The Ghosts of Motley Hall

From Wikipedia, the free encyclopedia

The Ghosts of Motley Hall
Created byRichard Carpenter
Written byRichard Carpenter
StarringArthur English
Sean Flanagan
Freddie Jones
Nicholas Le Prevost
Peter Sallis
Sheila Steafel
Theme music composerWilfred Josephs and Derek Hilton
Country of originUnited Kingdom
No. of series3
No. of episodes20
ProducerQuentin Lawrence
Running time30 minutes per episode
Original networkITV
Audio formatMonaural sound
Original release28 April 1976 (1976-04-28) –
5 March 1978 (1978-03-05)

The Ghosts of Motley Hall is a British children's television series written by Richard Carpenter. It was produced and directed by Quentin Lawrence for Granada Television, and broadcast between 1976 and 1978 on the ITV network. The series relates the adventures of five ghosts who haunt the crumbling, abandoned Motley Hall.

Each ghost is from a different era, and all except one (Matt) are unable to leave the confines of the building—and even Matt is unable to travel outside the grounds of the Hall.

The only regular character who is not a ghost is Mr. Gudgin, a real estate agent and the de facto caretaker of Motley Hall. Though Gudgin is tasked with selling the hall and its property, the ghosts are anxious that it be sold to someone who will respect it and restore it to its former glory; consequently, they often work to thwart a potential sale to an unsuitable candidate. Gudgin himself is not an enemy of the ghosts, as he too is respectful of the hall and its history.

The ghosts are generally unable to be seen by the living, although there are exceptions the White Lady can make herself visible to Mr. Gudgin ... although actually communicating with him is difficult, as her appearances instantly terrify him.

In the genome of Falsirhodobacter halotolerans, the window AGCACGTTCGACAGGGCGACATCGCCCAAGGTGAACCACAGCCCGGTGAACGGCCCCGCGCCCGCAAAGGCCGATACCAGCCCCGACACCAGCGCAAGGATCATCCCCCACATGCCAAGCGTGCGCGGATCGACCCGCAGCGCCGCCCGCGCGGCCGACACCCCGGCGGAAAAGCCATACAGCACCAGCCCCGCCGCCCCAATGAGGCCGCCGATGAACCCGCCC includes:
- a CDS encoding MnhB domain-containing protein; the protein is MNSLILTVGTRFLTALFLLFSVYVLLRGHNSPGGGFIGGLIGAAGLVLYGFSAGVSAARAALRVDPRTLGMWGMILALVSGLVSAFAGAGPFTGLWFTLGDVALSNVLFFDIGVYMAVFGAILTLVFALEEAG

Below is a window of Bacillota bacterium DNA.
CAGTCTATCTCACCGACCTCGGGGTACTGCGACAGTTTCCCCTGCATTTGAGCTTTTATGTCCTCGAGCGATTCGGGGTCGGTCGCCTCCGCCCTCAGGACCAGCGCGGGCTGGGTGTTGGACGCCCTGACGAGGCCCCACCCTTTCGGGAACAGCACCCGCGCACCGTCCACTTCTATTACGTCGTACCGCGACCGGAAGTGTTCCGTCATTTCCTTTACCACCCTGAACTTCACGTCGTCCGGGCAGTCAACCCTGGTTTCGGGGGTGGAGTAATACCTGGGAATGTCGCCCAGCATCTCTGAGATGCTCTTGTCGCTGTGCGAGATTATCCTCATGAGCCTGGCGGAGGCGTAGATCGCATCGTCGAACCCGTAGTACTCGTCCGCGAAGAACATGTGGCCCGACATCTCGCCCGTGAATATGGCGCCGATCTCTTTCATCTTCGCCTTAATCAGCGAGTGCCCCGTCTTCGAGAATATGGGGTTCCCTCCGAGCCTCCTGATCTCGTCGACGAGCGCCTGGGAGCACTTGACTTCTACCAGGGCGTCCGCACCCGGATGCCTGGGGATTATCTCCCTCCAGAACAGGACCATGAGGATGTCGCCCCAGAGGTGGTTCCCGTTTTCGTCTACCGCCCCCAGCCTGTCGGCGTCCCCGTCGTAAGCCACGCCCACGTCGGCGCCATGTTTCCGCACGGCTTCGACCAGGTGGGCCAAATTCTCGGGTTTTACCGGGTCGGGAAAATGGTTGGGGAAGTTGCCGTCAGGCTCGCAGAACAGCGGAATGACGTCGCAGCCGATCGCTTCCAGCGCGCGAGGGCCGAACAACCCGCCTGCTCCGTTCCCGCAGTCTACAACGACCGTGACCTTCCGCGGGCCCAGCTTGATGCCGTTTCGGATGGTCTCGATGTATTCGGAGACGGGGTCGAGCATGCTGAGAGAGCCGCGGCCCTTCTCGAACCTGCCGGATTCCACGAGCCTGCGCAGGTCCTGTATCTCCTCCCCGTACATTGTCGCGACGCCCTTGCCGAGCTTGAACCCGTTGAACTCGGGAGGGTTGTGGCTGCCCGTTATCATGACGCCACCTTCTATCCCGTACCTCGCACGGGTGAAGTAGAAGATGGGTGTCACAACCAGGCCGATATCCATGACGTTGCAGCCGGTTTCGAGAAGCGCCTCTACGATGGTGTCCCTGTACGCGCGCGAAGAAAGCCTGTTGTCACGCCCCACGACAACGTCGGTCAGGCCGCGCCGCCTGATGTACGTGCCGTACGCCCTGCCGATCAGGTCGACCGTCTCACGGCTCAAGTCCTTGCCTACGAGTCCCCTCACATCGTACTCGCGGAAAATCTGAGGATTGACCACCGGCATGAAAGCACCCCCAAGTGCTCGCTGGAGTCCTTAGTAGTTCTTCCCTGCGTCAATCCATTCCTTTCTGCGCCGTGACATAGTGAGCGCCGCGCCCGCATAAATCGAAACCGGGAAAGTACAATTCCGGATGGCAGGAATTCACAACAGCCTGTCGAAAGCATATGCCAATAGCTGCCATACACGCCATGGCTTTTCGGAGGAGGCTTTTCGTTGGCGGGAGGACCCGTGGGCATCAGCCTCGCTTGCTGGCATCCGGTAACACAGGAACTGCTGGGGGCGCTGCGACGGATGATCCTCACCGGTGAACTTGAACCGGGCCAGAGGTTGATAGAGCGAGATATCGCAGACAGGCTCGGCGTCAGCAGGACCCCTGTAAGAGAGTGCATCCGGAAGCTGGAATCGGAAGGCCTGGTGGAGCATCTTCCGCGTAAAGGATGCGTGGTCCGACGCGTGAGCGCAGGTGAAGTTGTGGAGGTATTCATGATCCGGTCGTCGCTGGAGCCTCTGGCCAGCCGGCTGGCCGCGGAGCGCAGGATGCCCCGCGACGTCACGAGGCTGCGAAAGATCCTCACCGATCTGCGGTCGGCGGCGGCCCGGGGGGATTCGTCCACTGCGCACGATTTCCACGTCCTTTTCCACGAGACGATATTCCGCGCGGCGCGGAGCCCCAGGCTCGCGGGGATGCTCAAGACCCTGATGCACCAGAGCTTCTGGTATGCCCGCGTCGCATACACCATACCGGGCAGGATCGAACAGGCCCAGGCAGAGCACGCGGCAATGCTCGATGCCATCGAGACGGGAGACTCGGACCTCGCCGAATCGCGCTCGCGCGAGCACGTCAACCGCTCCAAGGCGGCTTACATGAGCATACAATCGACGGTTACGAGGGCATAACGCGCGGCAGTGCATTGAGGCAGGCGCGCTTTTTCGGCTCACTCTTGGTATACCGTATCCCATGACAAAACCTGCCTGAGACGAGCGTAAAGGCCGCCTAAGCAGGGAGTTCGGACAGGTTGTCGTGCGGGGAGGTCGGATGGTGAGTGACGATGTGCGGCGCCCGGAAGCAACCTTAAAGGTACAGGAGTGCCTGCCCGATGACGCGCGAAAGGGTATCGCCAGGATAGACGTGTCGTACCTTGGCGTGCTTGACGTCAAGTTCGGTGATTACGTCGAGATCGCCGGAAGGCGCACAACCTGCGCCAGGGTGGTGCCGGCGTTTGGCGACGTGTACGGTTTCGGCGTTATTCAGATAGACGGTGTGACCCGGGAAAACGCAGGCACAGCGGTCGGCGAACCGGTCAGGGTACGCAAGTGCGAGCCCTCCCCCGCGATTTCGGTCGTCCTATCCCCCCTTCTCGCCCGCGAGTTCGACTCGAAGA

Carpenter wrote a companion novel for the series for Puffin Books in 1977.

A 3 DVD set containing the complete series was released by Network in 2005 and the show recently inspired a successful BBC series Ghosts.[1]


Borwick Hall, Lancashire

External shots of the fictional Motley Hall were filmed on location at Borwick Hall in Carnforth, Lancashire.[2]

Main characters[edit]

  • Bodkin (Arthur English) - In life he worked as a fool at Motley Hall and died as a result of a cold he contracted from constantly being thrown in the duck pond for the amusement of his employer.
  • Sir George Uproar (Freddie Jones) - In life a General in the British army and now self-styled leader of the ghosts in Motley Hall. He died falling down the stairs after a long, mostly inglorious career in the army.
  • Sir Francis 'Fanny' Uproar (Nicholas Le Prevost) - Died during his twelfth duel due to being drunk. He is a stupid but likeable character.
  • Matt (Sean Flanagan) - In life he was a stable lad. The youngest of the ghosts, and the most recent arrival.
  • The White Lady (Sheila Steafel) - A ghost of a woman who died in Motley Hall. She has no memory of who she was in life and how she came to be haunting Motley Hall. She has been in the Hall the longest of any of the ghosts.
  • Mr. Gudgin (Peter Sallis) - Caretaker of Motley Hall. In the past, members of the Gudgin family had worked as servants to the Uproar family.


Season 1 (1976)[edit]

  1. "The Last Uproar" (25 April 1976)
  2. "Old Gory" (2 May 1976)
  3. "Box of Tricks" (9 May 1976)
  4. "Bad Lord William and the British Banana Company" (16 May 1976)
  5. "Perfida Blackart Rides Again" (23 May 1976)
  6. "Double Trouble" (30 May 1976)
  7. "The Pogmore Experiment" (6 June 1976)

Series 2 (1976–1977)[edit]

  1. "The Christmas Spirit" (26 December 1976)
  2. "Sir Peveril's Hoard" (2 January 1977)
  3. "Where Are You, White Feather?" (9 January 1977)
  4. "Godfrey of Basingstoke" (16 January 1977)
  5. "Ghost of a Chance" (23 January 1977)
  6. "Horoscope" (30 January 1977)

Christmas Special (1977)[edit]

  1. "Phantomime" (26 December 1977)

Series 3 (1978)[edit]

  1. "Family Tree" (29 January 1978)
  2. "Ghost Writer" (5 February 1978)
  3. "Skeleton in the Cupboard - Part 1" (12 February 1978)
  4. "Skeleton in the Cupboard - Part 2" (19 February 1978)
  5. "Party Piece" (26 February 1978)
  6. "Narcissus Bullock's Bell" (5 March 1978)

See also[edit]


  1. ^ Parker, Robin (15 April 2019). "Ghosts, BBC1". Broadcast. Retrieved 31 October 2022.
  2. ^ Perry, Chris (10 November 2014). The Kaleidoscope British Christmas Television Guide 1937-2013 (2 ed.). Kaleidoscope Publishing. p. 245. ISBN 9781900203609. Retrieved 10 July 2019.

External links[edit]